17 January 2009

The virtue in being wierd

I have two handicaps which wound up with me being labelled “weird, but harmless” by the (mostly Deutsch) staff at a backpackers I lived in for a while. I discovered this after a Deutsch friend of mine, a genuine philosopher, had a chat with one in a conversation laden with “icht bin” & the like.

These handicaps are a high IQ (equalled by a very clever little English girl, the wife of a family I’m staying with who carries two PhDs in mathematics & runs some significant educational services, her #4 daughter (now 19yo) consciously decided to become a geek), & a visuo-spatial learning technique.

Visuo-spatial treats everything as patterns & structures, so IT work is paradise for that mind-set, I was pleased to discover. This also means that I am more likely to see real recovery from my accident-induced disability. However this & the innate intelligence mean that I can easily see & understand things which others can’t.

That sounds fine at face value, but others who lack this manner of ability are often terrified by it.

Forex, I wasted a decade trying to deal with a control-freak who lied & deceived quite freely because they were terrified of losing control (a moot point anyway, since they’ve stooped to idolatry, cultic behaviour in general, stealing, all manner of decrepit self-deceit).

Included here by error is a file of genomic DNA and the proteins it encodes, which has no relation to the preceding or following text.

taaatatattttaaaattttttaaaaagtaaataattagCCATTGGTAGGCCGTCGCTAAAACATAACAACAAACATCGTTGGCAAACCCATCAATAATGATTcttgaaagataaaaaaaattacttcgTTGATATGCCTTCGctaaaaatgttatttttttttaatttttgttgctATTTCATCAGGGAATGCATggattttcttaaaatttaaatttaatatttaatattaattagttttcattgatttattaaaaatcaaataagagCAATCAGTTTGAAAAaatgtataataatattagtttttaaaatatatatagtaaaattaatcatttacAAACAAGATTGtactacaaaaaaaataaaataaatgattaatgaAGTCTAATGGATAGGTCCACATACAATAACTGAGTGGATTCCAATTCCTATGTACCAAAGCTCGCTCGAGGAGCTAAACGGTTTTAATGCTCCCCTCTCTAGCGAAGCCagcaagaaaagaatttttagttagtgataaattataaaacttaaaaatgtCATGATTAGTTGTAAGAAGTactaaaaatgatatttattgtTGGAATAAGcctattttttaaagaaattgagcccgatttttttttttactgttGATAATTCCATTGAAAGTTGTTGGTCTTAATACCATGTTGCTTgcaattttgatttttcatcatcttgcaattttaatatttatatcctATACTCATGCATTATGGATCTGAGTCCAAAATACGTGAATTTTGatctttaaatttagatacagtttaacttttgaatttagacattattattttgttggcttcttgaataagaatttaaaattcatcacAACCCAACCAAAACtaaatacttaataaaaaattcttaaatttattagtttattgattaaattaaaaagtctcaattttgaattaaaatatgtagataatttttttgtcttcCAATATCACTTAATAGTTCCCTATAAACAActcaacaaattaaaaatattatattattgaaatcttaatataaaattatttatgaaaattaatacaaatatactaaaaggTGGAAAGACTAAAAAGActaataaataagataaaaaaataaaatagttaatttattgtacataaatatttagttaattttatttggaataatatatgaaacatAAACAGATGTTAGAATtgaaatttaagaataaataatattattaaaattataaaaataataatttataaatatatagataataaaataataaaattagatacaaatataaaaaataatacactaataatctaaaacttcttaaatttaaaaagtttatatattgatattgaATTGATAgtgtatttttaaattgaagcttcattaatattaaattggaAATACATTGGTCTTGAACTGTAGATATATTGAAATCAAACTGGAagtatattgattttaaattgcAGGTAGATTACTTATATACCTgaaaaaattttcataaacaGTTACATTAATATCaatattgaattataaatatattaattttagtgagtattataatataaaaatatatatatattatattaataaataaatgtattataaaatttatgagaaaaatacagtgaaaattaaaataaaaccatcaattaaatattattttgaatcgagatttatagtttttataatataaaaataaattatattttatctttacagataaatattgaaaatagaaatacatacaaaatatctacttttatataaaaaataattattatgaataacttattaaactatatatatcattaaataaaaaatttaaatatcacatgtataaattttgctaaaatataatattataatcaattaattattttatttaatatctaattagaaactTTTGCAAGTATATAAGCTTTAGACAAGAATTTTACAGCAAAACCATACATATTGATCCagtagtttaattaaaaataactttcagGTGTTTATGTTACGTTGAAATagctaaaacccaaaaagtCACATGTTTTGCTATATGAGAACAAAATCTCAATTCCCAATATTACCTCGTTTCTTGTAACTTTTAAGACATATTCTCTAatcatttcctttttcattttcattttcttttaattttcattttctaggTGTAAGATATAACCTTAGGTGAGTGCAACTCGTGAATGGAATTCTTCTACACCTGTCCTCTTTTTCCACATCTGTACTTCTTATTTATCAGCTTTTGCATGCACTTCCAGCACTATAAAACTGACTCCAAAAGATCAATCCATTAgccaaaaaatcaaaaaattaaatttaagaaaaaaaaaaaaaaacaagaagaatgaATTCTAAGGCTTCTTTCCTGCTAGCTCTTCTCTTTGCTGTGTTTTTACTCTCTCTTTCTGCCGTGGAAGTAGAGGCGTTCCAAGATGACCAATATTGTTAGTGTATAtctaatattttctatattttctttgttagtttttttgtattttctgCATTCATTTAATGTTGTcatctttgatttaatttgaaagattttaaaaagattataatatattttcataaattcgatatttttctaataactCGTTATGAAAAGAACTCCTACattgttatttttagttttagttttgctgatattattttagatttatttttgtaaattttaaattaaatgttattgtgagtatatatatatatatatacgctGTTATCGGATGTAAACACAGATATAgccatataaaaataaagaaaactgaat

More than wasted. That decade has damaged me quite severely, & it works out to be quite a relief (with a couple of very specific exceptions) to be free of that uncertainty, that abuse, that constant undermining of everything we shared involvement with.

That’s just one example, but I can dredge out others.

So... now, if I take care to fit my general behaviour into others’ expectations (not as simple as it might sound) I get encouragement, personal care (right down to my health, thank you Roseanne; also crisis recovery, thank you Francess), & acceptance right across the board.

Now instead of enduring great intelligence, I’ve learned (as did Bucky Fuller) to use the forces instead of fighting them.

My young lady also has ultra-class intelligence, quite different to mine, but her intelligence is more related to social issues, so she integrates like this almost automatically.

If you think about it, it’s highly likely that you can learn to integrate as well, to your immense social (& other) profit, since if you’re reading this, you’re probably a geek & in at least some ways regarded by others as “weird” as well.

As a sign texta’ed onto the wall at City Farm asks, “Why be normal, when you can be yourself instead?” (-:

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